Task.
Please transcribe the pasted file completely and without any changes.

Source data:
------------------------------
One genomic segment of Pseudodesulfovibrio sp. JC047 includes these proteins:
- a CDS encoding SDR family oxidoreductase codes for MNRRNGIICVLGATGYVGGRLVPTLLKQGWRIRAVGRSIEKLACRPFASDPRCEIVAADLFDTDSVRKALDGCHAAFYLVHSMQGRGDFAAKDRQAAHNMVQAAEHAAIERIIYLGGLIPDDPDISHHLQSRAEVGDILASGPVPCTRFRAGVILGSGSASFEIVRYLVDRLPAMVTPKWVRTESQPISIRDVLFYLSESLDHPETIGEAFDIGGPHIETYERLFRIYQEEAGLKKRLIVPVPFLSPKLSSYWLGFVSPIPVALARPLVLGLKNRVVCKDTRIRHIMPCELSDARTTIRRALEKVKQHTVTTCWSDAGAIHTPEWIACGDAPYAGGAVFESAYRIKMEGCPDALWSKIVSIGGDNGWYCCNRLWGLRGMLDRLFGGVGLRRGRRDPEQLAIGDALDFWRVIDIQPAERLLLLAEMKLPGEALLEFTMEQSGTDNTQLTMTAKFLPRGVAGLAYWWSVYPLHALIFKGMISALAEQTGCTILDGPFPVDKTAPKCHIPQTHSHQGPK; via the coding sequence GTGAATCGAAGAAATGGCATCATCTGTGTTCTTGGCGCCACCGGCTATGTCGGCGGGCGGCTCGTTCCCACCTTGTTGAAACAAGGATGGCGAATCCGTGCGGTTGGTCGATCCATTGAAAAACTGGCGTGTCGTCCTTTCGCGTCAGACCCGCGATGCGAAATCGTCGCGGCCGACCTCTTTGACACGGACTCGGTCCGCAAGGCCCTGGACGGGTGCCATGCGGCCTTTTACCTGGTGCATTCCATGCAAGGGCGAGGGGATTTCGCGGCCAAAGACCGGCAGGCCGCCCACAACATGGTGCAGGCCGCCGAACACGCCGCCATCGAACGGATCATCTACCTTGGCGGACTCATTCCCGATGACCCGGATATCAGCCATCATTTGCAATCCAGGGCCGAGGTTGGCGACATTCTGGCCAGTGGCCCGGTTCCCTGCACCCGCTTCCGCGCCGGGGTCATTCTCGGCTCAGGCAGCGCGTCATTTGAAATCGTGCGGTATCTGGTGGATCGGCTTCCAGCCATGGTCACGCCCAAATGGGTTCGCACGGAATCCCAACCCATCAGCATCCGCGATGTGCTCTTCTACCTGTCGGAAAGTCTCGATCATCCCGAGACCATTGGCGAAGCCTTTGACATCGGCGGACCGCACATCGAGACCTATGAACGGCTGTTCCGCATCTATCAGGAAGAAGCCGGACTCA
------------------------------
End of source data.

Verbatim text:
One genomic segment of Pseudodesulfovibrio sp. JC047 includes these proteins:
- a CDS encoding SDR family oxidoreductase codes for MNRRNGIICVLGATGYVGGRLVPTLLKQGWRIRAVGRSIEKLACRPFASDPRCEIVAADLFDTDSVRKALDGCHAAFYLVHSMQGRGDFAAKDRQAAHNMVQAAEHAAIERIIYLGGLIPDDPDISHHLQSRAEVGDILASGPVPCTRFRAGVILGSGSASFEIVRYLVDRLPAMVTPKWVRTESQPISIRDVLFYLSESLDHPETIGEAFDIGGPHIETYERLFRIYQEEAGLKKRLIVPVPFLSPKLSSYWLGFVSPIPVALARPLVLGLKNRVVCKDTRIRHIMPCELSDARTTIRRALEKVKQHTVTTCWSDAGAIHTPEWIACGDAPYAGGAVFESAYRIKMEGCPDALWSKIVSIGGDNGWYCCNRLWGLRGMLDRLFGGVGLRRGRRDPEQLAIGDALDFWRVIDIQPAERLLLLAEMKLPGEALLEFTMEQSGTDNTQLTMTAKFLPRGVAGLAYWWSVYPLHALIFKGMISALAEQTGCTILDGPFPVDKTAPKCHIPQTHSHQGPK; via the coding sequence GTGAATCGAAGAAATGGCATCATCTGTGTTCTTGGCGCCACCGGCTATGTCGGCGGGCGGCTCGTTCCCACCTTGTTGAAACAAGGATGGCGAATCCGTGCGGTTGGTCGATCCATTGAAAAACTGGCGTGTCGTCCTTTCGCGTCAGACCCGCGATGCGAAATCGTCGCGGCCGACCTCTTTGACACGGACTCGGTCCGCAAGGCCCTGGACGGGTGCCATGCGGCCTTTTACCTGGTGCATTCCATGCAAGGGCGAGGGGATTTCGCGGCCAAAGACCGGCAGGCCGCCCACAACATGGTGCAGGCCGCCGAACACGCCGCCATCGAACGGATCATCTACCTTGGCGGACTCATTCCCGATGACCCGGATATCAGCCATCATTTGCAATCCAGGGCCGAGGTTGGCGACATTCTGGCCAGTGGCCCGGTTCCCTGCACCCGCTTCCGCGCCGGGGTCATTCTCGGCTCAGGCAGCGCGTCATTTGAAATCGTGCGGTATCTGGTGGATCGGCTTCCAGCCATGGTCACGCCCAAATGGGTTCGCACGGAATCCCAACCCATCAGCATCCGCGATGTGCTCTTCTACCTGTCGGAAAGTCTCGATCATCCCGAGACCATTGGCGAAGCCTTTGACATCGGCGGACCGCACATCGAGACCTATGAACGGCTGTTCCGCATCTATCAGGAAGAAGCCGGACTCA